My word for 2021 is Presence, but a close second in my reflection was the word Strive. To strive means to devote serious effort or energy to achieve or obtain something, to struggle in opposition or fight vigorously. We should strive for continual growth throughout life.  After all, life is a journey.

A great personal example using the word strive is the statement in my book, “Strive to have integrity in the moment of choice.  Choose based on our principles and values and not on our moods and conditions.” Life is a continuous stream of choices and making the appropriate one requires serious effort and often a struggle.

Life is admirable to the extent that we make the most of our potential. That effort can serve to inspire our ‘sphere of influence.’ Although the capacity for accomplishment can be out of our control and varies among us, we each control our effort. Some people might not strive, fearing it to be too difficult; it’s not. It can be simple and straightforward. People move forward, by acting with courage. Fear isn’t absent, they have learned how to step forward despite it. They are goal setters striving for the feeling of peace and joy. This focus can distract us from life’s nagging concerns and worries.

Strivers believe they’ll make a difference. To me, making a difference at any level is what matters, more so than my pursuit of happiness. I could be happy spending all my days hiking, playing with the dog, dancing to my favorite tunes, and watching sports on TV. However, that life fails to meet my potential and use my God given talent. Doing all that I can, my part, feels virtuous and empowering.

“The credit belongs with the man who is actually in the arena, whose face is marred by dust and sweat and blood; who strives valiantly; who errs and comes short again and again, who knows the great enthusiasms, the great devotions, and spends himself in a worthy cause; who at the best, knows the triumph of high achievement; and who, at the worst, if he fails at least fails while daring greatly, so that his place shall never be with those cold and timid souls who know neither victory nor defeat.” – Theodore Roosevelt

America is still a great nation, one that must continue to endeavor to live up to its ideals. It has its shortcomings and deficiencies but nonetheless it is still the greatest nation on earth with the promise for an even better future. I was thinking the country could use a ‘peer advisory council,’ something found in business where a group of peers provide unbiased advice, insight, and accountability. A group that looks forward to what lies ahead, using the past as teachings and not an anchor. I would welcome the return to the mindset of Abraham Lincoln and his words of reconciliation and healing that are carved in the walls of the Lincoln Memorial in the nation’s capital, “With malice toward none; with charity for all; with firmness in the right, as God gives us to see the right, let us strive on to finish the work we are in; to bind up the nation’s wounds; to care for him who shall have borne the battle, and for his widow, and his orphan—to do all which may achieve and cherish a just, and a lasting peace, among ourselves, and with all nations.”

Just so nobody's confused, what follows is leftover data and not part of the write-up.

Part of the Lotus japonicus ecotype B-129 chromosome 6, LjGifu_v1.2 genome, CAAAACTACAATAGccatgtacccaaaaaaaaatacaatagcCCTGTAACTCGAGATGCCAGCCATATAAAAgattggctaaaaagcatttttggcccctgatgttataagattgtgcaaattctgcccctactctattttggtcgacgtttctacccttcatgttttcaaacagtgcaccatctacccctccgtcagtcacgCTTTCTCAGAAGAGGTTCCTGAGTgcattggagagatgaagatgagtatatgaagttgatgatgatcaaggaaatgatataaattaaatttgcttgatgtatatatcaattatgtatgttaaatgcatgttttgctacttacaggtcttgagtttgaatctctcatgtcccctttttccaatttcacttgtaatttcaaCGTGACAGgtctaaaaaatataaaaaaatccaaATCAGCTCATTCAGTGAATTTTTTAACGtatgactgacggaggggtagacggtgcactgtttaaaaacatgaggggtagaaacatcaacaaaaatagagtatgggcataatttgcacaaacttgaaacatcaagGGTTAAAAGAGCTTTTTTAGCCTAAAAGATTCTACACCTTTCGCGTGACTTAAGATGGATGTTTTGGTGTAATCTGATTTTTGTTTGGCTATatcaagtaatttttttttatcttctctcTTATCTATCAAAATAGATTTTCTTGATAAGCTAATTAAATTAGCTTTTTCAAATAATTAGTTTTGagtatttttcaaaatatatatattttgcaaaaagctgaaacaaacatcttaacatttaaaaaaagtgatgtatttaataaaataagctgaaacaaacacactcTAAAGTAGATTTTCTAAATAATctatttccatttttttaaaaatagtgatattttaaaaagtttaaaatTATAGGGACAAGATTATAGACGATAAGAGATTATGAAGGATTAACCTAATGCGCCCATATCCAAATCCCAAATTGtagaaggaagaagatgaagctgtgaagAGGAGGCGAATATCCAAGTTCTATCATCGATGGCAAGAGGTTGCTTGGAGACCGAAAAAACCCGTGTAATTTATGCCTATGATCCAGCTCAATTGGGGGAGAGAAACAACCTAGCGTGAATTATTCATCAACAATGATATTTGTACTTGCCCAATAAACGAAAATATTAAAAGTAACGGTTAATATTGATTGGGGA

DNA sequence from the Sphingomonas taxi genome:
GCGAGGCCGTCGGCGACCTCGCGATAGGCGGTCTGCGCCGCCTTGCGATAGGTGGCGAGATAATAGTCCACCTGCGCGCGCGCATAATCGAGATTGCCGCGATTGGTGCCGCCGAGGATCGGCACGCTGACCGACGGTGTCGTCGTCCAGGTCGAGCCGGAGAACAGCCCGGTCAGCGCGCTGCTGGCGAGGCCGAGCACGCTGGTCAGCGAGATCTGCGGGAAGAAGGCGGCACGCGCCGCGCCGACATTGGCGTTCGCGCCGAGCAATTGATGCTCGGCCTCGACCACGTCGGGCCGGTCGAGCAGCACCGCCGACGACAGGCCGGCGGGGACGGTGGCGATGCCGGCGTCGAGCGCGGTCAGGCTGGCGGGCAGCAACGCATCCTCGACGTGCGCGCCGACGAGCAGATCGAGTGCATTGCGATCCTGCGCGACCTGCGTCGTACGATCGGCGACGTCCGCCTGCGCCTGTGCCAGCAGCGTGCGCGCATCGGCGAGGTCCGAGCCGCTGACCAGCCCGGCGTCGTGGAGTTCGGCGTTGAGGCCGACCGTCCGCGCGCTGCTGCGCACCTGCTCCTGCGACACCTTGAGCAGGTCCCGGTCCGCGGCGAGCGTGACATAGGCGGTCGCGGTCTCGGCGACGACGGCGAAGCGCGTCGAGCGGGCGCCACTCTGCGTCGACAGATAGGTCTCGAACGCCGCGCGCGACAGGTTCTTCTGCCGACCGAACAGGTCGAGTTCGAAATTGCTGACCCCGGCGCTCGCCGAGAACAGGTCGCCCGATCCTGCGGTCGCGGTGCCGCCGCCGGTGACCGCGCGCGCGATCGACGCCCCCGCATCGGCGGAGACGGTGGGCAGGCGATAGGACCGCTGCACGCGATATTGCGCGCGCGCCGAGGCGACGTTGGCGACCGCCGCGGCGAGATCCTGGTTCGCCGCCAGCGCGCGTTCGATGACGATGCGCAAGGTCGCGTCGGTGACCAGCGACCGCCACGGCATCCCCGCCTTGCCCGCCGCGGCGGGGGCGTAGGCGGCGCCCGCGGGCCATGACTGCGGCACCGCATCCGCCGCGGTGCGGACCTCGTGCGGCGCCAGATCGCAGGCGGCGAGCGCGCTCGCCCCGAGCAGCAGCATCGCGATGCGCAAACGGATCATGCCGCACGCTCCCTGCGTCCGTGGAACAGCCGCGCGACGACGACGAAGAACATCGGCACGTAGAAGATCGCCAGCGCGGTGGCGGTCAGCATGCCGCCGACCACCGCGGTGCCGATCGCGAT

From the basement of East Harlem public housing, the organization STRIVE was founded in 1984 to tackle chronic unemployment in New York City, helping people stuck in poverty gain sustainable employment and transform their lives. Since inception, STRIVE has prepared more than 75,000 people for success at work and in life, gaining national recognition with an exceptional job placement rate. STRIVE sees the opportunity within the problem and creates the solution. Employers are looking for a pipeline of middle-skill talent for jobs that are going unfulfilled. STRIVE is building that pipeline of talent with workers who are determined to succeed.

The word agonize comes directly from the Greek verb, agonizomai. The root of the word is the noun agon, meaning struggle, contest, or opposition. Agonizomai itself means to enter a contest, to contend with adversaries. Agonizomai appears seven times in the New Testament. In 1 Corinthians 9:25, it is used in competing in public games. In John 18:36, it is to fight or engage in conflict. More often, it is used metaphorically to “contend with perseverance.” Jesus issued a command in Luke 13:24 to strive to enter by the narrow door. In 1 Timothy 6:12, Paul issues a command to Timothy to fight the good fight of faith. In Colossians 4:12, Epaphras was always laboring in his prayers. In Colossians 1:29, Paul is constantly striving according to God’s power for others’ salvation. Finally, in 2 Timothy 4:7, Paul says that he has fought the good fight.

In Philippians 1:27, Paul called the Philippians to contend “together for the faith of the gospel.” Other Bible translations use the verb “strive.”

We each must strive to imitate Jesus’ example. It will provide us the strength to move forward and to make an impact every opportunity we can, especially helping those around us. Just as we crave justice because He is just (Psalm 9:16) and we love because He is love (1 John 4:16); we must also struggle for excellence because He is excellent in everything He does (Deuteronomy 32:4).

In today’s culture we must devote serious effort and like the Philippians contend for the faith of the Gospel. The words strive and Gospel fit well together. The Gospel truth is the absolute truth, worth fighting vigorously for on our journey. Let’s strive for success by proceeding, simply and straightforward, with courage.

Scroll to Top